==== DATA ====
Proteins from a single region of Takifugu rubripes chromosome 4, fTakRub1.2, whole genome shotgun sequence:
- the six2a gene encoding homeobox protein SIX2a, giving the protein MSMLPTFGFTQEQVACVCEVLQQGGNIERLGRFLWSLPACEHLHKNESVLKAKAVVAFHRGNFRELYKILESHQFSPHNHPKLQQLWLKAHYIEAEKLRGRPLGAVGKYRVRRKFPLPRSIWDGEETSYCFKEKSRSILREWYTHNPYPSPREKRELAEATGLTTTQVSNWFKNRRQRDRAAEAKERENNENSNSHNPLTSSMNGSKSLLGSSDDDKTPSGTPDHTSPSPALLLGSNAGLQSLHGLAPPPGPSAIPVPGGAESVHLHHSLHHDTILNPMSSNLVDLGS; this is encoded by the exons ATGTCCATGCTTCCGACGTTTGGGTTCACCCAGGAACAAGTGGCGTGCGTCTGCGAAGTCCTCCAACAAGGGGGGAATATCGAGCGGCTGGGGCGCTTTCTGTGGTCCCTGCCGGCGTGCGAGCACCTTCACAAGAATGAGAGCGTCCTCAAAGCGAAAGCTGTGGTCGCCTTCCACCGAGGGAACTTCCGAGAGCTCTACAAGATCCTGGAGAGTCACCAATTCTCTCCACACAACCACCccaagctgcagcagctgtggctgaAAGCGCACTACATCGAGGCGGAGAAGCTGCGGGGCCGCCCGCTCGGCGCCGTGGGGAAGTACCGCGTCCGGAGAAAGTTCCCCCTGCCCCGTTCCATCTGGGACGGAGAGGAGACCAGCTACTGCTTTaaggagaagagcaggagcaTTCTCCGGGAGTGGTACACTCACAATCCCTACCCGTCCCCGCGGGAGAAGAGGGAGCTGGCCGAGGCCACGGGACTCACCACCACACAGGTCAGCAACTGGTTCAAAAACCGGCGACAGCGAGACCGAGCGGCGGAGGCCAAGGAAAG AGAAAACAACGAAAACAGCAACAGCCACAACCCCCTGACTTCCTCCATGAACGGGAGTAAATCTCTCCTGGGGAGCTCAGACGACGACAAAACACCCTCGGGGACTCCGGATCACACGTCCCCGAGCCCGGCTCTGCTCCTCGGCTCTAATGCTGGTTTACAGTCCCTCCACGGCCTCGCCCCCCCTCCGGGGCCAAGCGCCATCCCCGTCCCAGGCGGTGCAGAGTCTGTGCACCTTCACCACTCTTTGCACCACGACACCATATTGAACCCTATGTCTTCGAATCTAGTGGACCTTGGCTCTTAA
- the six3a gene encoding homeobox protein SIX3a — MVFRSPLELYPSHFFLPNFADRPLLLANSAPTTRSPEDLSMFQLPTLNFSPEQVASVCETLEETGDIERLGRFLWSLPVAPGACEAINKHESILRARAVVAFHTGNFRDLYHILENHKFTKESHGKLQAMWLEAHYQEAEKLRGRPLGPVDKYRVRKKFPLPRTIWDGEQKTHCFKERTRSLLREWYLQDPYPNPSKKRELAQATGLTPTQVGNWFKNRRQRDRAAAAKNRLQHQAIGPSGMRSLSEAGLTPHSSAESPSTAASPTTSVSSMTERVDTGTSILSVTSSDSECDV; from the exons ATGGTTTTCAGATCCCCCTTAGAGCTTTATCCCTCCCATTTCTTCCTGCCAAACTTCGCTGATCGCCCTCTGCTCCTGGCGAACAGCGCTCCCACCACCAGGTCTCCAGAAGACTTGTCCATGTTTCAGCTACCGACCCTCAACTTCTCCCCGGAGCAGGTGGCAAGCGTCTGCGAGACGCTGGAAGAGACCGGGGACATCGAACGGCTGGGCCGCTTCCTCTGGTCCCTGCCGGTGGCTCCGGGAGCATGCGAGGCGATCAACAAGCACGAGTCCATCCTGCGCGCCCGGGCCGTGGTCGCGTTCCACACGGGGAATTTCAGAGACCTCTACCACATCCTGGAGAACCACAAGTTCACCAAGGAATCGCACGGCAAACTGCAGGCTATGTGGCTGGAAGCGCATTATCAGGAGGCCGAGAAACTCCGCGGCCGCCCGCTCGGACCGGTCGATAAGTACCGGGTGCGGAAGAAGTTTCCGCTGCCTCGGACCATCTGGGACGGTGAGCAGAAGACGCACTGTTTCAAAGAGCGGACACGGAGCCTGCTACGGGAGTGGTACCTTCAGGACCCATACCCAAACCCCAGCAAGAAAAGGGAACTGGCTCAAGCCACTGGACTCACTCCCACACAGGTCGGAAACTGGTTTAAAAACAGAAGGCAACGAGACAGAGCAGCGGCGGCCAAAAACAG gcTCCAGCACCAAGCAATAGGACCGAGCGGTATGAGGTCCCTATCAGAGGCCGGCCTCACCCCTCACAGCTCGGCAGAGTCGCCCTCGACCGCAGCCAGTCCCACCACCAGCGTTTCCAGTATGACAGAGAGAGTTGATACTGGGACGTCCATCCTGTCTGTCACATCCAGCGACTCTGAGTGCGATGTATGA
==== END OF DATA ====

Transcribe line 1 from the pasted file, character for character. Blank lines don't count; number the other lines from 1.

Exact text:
Proteins from a single region of Takifugu rubripes chromosome 4, fTakRub1.2, whole genome shotgun sequence: